New York

“The Interactive Show”

Thread Waxing Space

Was the notion that the viewer completes the artwork ever much more than a rhetorical proposition? For the artists in this show it ceased to be merely rhetorical and actually became a functional proposition. The medium was not a material but, rather, a connection or a conjunction, a medium in the etymological sense of the word, something that happened between a work and a viewer.

How many times have you gone to an art gallery and wished you could take a few whacks at something with a hammer? Matthew Schlanger’s Lumpy Banger, 1991, invited you to pound a few nails into a block of wood wired for sound and embedded with a video monitor. Schlanger provided the hammer and nails, though he hoped that “some very creative people might even create and bring with them their own nails, thereby extending the interactive process beyond the walls of the gallery.” He also hoped that you would be considerate enough not to try to pound a nail directly into the video monitor, but what was to stop you? The great thing about the work was that the choice was yours.

Some of the artists in the show, curated by Carol Parkinson and Neil Zusman, used interactive works to explore subjectivity through differing participant responses. For instance, Yoshi Wada’s What’s the Matter with Your Ear?, 1991–92, allowed you to conduct a mechanical orchestra by pushing various buttons that activated such “instruments” as a coffee grinder, a windshield wiper, a chintzy drum kit, and a suspended steel barrel hit by hammers. The idea was that there is nothing intrinsically pleasurable in any given sound: its affective value depends on the conjunction of sound-producing mechanism, listener, and context.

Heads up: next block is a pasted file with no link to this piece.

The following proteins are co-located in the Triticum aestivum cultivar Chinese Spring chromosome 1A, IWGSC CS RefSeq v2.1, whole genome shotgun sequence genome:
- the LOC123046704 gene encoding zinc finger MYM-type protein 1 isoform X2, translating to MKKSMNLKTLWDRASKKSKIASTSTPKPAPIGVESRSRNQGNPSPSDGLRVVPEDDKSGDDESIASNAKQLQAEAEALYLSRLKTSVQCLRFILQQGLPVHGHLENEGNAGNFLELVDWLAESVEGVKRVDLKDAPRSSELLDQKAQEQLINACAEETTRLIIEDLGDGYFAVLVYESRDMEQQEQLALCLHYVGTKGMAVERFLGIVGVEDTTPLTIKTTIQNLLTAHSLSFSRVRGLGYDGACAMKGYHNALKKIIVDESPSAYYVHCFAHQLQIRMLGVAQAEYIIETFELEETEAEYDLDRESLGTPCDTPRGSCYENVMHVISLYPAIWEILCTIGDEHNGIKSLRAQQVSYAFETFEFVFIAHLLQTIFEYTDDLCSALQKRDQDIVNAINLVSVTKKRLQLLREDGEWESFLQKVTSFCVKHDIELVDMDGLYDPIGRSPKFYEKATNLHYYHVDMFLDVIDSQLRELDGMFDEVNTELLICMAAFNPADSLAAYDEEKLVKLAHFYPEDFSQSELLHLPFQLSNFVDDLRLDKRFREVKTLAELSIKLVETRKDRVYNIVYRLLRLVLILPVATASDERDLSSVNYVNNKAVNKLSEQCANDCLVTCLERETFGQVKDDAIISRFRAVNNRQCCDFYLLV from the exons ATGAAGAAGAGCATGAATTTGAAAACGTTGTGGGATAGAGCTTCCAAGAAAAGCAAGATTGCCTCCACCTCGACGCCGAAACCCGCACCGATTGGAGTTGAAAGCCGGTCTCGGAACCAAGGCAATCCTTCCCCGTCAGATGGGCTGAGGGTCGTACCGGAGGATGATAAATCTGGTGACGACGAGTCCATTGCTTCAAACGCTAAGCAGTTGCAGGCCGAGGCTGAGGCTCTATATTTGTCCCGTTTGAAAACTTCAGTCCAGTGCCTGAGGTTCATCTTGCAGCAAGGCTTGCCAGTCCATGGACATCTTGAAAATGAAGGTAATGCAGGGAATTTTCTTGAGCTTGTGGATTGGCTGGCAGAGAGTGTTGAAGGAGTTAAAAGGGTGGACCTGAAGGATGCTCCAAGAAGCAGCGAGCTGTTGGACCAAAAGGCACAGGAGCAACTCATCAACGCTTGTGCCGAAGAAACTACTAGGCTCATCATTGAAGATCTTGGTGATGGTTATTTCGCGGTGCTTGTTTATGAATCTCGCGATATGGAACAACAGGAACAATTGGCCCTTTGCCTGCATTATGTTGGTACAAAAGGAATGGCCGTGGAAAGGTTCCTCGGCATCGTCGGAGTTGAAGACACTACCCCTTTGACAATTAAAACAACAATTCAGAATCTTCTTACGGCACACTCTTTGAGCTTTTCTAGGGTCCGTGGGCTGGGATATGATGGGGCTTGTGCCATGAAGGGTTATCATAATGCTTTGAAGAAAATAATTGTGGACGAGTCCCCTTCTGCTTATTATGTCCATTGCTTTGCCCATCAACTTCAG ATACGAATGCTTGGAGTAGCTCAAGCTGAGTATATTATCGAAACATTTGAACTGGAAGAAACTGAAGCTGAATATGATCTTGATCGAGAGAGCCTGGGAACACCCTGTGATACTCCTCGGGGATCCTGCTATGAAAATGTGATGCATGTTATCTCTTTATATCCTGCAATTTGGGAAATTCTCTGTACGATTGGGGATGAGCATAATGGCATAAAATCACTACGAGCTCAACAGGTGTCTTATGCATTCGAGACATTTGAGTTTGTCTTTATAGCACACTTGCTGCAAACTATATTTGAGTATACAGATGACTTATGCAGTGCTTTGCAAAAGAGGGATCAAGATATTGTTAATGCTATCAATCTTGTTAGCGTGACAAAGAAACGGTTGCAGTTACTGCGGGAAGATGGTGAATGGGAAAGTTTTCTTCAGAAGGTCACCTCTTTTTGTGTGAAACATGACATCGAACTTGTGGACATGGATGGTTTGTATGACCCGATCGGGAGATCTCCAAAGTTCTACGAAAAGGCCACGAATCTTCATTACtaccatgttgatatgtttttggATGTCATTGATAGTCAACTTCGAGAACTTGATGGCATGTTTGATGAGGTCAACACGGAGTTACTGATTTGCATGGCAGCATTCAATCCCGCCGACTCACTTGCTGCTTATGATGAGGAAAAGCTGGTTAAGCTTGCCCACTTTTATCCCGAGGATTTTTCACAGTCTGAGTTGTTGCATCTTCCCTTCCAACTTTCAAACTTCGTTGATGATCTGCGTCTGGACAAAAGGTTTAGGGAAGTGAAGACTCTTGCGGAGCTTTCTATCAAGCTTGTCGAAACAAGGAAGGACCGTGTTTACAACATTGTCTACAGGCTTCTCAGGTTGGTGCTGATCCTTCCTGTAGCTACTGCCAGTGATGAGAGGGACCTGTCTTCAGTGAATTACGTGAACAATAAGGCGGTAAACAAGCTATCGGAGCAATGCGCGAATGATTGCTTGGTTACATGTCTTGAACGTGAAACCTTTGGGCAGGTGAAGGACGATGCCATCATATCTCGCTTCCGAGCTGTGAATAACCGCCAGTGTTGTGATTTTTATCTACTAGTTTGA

Denise Mortillaro’s Ahmandhia’s Telematic Embrace, 1992, served a somewhat didactic function, like an interactive display at a science museum. Ahmandhia is Mortillaro’s on-line moniker (i.e. the name she uses when she communicates via computer), and her piece was a software program called a Hypercard stack that introduced the user to the wonderful world of telematic communication. In one stack, for instance, you learned how to leave electronic mail for the artist; in another, you learned the etiquette of “smileys,” electronic shorthand such as :) (look at it sideways).

But didactic interactive work always has the potential to slip into the Pavlovian, as in Brent Scott’s Plexus, 1992, in which a graphic of a woman’s sleeping face was presented on a large screen. When you touched your finger to a small interface, it showed up on the screen as a red dot and the woman woke up. By moving your finger around, you induced certain responses: boredom, excitement, etc. The point, however, was to learn how to make her orgasm: the machine not only responded to your touch but trained you to push the right buttons (unless maybe you’re sadistic or frigid or technophobic and you didn’t want to make Plexus climax). Is sex the great paradigm of an interactive future when you will be able to talk to your car, immerse yourself in virtual reality, or in other ways have intercourse with your smart machines? When Scott says that “the machine becomes a reasonable surrogate for human contact. It is less threatening than one-on-one encounters,” it sounds less like great sex than electronic diddling.

Keith Seward